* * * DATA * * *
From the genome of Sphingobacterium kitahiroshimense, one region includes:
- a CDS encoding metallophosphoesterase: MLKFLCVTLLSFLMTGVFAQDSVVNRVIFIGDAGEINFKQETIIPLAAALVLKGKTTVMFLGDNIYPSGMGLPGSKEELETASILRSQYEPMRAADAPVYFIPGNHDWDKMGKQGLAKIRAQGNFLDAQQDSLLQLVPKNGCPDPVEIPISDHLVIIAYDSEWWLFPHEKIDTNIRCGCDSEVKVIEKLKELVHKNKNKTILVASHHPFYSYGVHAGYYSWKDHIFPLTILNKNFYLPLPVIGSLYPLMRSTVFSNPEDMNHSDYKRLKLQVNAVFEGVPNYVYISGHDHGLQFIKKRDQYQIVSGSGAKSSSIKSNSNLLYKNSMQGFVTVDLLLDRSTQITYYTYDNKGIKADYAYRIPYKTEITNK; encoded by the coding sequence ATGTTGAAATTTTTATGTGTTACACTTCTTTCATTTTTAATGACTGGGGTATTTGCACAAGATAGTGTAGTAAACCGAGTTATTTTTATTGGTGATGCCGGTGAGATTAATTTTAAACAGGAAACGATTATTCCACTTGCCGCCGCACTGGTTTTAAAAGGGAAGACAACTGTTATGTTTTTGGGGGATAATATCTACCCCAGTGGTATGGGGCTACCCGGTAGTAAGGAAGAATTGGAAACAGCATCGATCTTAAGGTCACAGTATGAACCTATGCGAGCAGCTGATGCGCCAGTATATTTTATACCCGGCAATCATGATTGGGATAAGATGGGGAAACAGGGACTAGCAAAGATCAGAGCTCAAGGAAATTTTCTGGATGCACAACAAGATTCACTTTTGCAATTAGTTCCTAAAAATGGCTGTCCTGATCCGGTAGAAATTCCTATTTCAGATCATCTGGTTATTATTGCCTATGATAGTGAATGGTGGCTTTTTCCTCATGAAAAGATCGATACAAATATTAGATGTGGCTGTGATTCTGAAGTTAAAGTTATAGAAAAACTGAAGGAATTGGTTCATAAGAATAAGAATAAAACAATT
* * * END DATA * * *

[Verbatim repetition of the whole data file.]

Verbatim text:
From the genome of Sphingobacterium kitahiroshimense, one region includes:
- a CDS encoding metallophosphoesterase: MLKFLCVTLLSFLMTGVFAQDSVVNRVIFIGDAGEINFKQETIIPLAAALVLKGKTTVMFLGDNIYPSGMGLPGSKEELETASILRSQYEPMRAADAPVYFIPGNHDWDKMGKQGLAKIRAQGNFLDAQQDSLLQLVPKNGCPDPVEIPISDHLVIIAYDSEWWLFPHEKIDTNIRCGCDSEVKVIEKLKELVHKNKNKTILVASHHPFYSYGVHAGYYSWKDHIFPLTILNKNFYLPLPVIGSLYPLMRSTVFSNPEDMNHSDYKRLKLQVNAVFEGVPNYVYISGHDHGLQFIKKRDQYQIVSGSGAKSSSIKSNSNLLYKNSMQGFVTVDLLLDRSTQITYYTYDNKGIKADYAYRIPYKTEITNK; encoded by the coding sequence ATGTTGAAATTTTTATGTGTTACACTTCTTTCATTTTTAATGACTGGGGTATTTGCACAAGATAGTGTAGTAAACCGAGTTATTTTTATTGGTGATGCCGGTGAGATTAATTTTAAACAGGAAACGATTATTCCACTTGCCGCCGCACTGGTTTTAAAAGGGAAGACAACTGTTATGTTTTTGGGGGATAATATCTACCCCAGTGGTATGGGGCTACCCGGTAGTAAGGAAGAATTGGAAACAGCATCGATCTTAAGGTCACAGTATGAACCTATGCGAGCAGCTGATGCGCCAGTATATTTTATACCCGGCAATCATGATTGGGATAAGATGGGGAAACAGGGACTAGCAAAGATCAGAGCTCAAGGAAATTTTCTGGATGCACAACAAGATTCACTTTTGCAATTAGTTCCTAAAAATGGCTGTCCTGATCCGGTAGAAATTCCTATTTCAGATCATCTGGTTATTATTGCCTATGATAGTGAATGGTGGCTTTTTCCTCATGAAAAGATCGATACAAATATTAGATGTGGCTGTGATTCTGAAGTTAAAGTTATAGAAAAACTGAAGGAATTGGTTCATAAGAATAAGAATAAAACAATT